The Daily Mail reports that new government data points to increased violence in British schools. The trend has even spread to primary schools, where the number of student suspensions due to violence against teachers has surpassed those in secondary schools.
The statistics for 2011 show that 8,030 students were suspended or otherwise sanctioned for violence over the 2010-11 academic year — an increase of 15% over four years. The South East of England is reporting an especially sharp spike, with a 41% increase over the same period.
Yet according to teachers unions, the true number could be even greater due to the fact that teachers are frequently pressured by their heads not to report incidents. This is done in order to preserve a school's good name and not damage its showing on the country league tables.
âThese figures are extraordinary. It shows an utter lack of discipline for children at a very young age,' said Philip Davies, Tory MP for Shipley. âIt is a sad indictment on the state of our society, the lack of discipline, the lack of respect for authority, and some pretty bad parenting.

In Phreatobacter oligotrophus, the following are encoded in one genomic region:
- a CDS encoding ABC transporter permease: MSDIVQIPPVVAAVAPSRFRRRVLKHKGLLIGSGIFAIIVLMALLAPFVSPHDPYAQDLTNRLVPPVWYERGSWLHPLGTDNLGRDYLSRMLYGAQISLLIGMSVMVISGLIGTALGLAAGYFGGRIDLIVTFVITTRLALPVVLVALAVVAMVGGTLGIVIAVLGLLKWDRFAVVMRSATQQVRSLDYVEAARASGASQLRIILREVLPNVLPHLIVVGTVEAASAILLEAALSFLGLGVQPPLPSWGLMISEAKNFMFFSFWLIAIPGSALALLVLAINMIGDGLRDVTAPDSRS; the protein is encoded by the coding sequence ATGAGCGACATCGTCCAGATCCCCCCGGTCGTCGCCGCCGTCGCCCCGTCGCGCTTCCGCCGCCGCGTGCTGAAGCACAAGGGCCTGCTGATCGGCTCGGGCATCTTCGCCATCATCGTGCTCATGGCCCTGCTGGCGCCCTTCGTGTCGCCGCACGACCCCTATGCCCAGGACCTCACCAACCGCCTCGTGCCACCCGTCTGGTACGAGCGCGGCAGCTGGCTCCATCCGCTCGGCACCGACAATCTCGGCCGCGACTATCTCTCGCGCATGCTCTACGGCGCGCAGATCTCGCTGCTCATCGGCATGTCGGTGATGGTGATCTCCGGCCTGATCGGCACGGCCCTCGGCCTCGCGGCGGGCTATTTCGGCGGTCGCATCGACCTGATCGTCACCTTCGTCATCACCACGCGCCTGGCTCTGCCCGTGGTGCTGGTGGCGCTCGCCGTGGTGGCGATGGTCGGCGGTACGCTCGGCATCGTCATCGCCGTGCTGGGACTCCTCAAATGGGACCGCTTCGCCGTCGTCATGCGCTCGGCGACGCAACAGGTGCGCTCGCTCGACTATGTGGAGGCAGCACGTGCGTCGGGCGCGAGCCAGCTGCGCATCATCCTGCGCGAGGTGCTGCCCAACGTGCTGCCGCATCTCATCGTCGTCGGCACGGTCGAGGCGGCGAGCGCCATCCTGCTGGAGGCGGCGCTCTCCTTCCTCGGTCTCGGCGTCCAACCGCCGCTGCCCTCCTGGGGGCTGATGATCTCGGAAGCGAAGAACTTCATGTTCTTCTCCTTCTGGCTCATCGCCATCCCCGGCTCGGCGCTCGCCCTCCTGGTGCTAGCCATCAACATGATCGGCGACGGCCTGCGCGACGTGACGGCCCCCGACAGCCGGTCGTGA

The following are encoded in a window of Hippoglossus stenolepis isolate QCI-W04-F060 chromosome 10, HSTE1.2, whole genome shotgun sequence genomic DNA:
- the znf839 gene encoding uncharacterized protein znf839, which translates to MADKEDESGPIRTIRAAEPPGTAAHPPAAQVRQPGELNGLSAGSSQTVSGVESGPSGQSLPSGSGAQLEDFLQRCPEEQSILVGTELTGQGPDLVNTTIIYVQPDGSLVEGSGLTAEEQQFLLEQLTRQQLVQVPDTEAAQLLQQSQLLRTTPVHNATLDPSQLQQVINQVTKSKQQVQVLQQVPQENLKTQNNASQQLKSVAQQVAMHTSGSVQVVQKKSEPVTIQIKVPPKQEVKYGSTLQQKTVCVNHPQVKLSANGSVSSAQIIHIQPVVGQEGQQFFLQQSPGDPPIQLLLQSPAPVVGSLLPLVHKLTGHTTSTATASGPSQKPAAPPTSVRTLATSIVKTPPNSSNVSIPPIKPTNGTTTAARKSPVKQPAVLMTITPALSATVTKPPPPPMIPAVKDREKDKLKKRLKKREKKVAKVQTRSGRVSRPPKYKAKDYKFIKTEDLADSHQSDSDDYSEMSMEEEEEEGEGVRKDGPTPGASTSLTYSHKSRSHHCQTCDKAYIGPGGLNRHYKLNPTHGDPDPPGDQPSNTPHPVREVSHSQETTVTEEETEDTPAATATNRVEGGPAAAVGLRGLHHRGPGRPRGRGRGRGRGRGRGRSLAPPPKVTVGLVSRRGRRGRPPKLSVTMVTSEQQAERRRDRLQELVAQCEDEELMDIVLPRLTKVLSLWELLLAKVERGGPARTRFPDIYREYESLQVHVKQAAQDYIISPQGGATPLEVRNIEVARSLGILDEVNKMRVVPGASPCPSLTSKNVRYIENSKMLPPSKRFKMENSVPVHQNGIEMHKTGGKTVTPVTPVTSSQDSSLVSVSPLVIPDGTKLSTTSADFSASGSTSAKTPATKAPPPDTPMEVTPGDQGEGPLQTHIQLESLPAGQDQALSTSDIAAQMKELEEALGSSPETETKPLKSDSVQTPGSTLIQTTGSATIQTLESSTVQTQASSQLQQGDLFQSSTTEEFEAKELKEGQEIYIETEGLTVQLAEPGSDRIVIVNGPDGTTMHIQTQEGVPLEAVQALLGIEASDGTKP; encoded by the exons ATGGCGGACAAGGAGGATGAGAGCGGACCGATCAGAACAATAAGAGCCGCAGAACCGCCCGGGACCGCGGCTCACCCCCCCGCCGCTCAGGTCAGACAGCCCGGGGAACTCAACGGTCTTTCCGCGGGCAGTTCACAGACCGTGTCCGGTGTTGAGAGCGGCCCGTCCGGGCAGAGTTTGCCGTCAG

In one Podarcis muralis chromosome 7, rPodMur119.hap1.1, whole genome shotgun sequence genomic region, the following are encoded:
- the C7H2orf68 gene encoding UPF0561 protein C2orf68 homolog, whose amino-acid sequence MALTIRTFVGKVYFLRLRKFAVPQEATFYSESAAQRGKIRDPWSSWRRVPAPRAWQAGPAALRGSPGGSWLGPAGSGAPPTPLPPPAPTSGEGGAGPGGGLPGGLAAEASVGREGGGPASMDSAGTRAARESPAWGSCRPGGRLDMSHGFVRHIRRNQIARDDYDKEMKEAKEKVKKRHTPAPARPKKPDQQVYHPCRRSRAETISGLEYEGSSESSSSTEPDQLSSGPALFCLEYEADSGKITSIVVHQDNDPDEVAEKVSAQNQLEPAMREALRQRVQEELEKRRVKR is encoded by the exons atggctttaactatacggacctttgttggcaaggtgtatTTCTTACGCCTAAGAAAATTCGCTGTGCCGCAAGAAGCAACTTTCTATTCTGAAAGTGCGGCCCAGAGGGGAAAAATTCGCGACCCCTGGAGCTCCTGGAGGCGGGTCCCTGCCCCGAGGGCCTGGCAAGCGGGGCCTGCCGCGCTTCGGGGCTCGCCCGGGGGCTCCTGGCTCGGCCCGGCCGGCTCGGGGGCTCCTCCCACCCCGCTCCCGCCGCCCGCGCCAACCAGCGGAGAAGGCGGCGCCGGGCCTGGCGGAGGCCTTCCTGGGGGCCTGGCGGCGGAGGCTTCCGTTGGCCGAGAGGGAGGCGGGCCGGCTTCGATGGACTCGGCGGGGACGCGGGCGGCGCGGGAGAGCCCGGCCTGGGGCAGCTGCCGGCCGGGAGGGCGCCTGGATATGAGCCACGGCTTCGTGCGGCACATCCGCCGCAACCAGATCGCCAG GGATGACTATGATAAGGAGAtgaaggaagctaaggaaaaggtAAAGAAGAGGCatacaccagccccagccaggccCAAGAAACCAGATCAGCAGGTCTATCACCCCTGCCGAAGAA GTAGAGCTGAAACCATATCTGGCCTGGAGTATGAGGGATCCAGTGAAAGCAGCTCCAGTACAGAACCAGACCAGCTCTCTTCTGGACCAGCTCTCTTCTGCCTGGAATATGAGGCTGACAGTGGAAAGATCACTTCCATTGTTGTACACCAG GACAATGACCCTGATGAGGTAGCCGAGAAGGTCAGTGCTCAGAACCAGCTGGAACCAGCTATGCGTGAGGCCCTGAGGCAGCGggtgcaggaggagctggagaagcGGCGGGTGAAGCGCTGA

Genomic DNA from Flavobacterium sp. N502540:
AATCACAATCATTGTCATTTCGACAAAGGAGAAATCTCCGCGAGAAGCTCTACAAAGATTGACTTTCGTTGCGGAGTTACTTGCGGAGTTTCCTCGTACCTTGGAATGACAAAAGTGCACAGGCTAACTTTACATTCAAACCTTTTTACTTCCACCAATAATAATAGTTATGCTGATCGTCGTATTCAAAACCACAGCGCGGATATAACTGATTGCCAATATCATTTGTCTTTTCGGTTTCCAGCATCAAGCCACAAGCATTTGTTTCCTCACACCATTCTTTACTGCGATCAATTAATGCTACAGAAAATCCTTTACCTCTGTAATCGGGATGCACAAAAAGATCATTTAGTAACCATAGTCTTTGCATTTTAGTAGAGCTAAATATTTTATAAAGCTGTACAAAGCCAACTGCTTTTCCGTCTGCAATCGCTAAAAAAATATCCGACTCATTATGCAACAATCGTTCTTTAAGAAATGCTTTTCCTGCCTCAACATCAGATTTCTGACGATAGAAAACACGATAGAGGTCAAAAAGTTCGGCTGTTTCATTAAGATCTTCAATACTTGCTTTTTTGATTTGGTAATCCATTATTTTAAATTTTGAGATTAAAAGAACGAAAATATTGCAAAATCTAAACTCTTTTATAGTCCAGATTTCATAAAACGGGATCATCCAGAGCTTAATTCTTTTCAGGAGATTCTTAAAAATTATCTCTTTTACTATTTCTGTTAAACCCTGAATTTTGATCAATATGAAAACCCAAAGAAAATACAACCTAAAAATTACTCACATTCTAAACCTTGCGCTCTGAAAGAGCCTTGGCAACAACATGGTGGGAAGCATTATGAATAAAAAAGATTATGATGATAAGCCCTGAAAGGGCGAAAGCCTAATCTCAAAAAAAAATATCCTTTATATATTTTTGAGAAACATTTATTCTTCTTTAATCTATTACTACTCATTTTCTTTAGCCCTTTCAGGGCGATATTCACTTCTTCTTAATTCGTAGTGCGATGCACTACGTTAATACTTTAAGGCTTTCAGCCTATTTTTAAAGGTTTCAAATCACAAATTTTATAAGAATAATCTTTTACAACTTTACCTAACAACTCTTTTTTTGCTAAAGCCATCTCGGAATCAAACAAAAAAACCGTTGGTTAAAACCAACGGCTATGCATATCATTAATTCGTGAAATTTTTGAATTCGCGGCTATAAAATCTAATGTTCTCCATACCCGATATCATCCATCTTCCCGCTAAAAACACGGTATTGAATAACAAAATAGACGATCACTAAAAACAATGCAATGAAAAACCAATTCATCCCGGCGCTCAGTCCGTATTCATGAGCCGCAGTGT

âWe've got to make sure parents take more responsibility for the actions of the children. And we need a zero-tolerance approach on any assaults on teachers by children or their parents.'
Chris Skidmore, a Tory member of the education select committee, said: âIt seems shocking that more primary pupils are now being excluded than secondary pupils for attacks against teachers.
Yet the exclusions must continue as long as violence perpetuates against teachers and they are being regularly attacked by their students, the Mail contends — especially if exclusion is one of the only ways that teachers have to combat student misbehavior.
The disciplinary figures were compiled and released by the Department of Education and present a sobering picture of the discipline issues facing UK primary schools today. From 6,790 exclusions recorded during the 2006-07 academic year in primary schools, there was a rise to 8,030 last year.
For the first time, the number of exclusions at primary schools, which cater for children aged between five and 11, has overtaken those in secondary schools, which are for those aged 11 to 18.
Back in 2006/07, there were 9,230 exclusions at state secondaries – 8,560 fixed and 670 permanent.
But by 2010/11, this had declined by more than a third, to 6,060 – 5,730 fixed and 330 permanent.
In addition, there are more than 3,000 expulsions a year from special schools.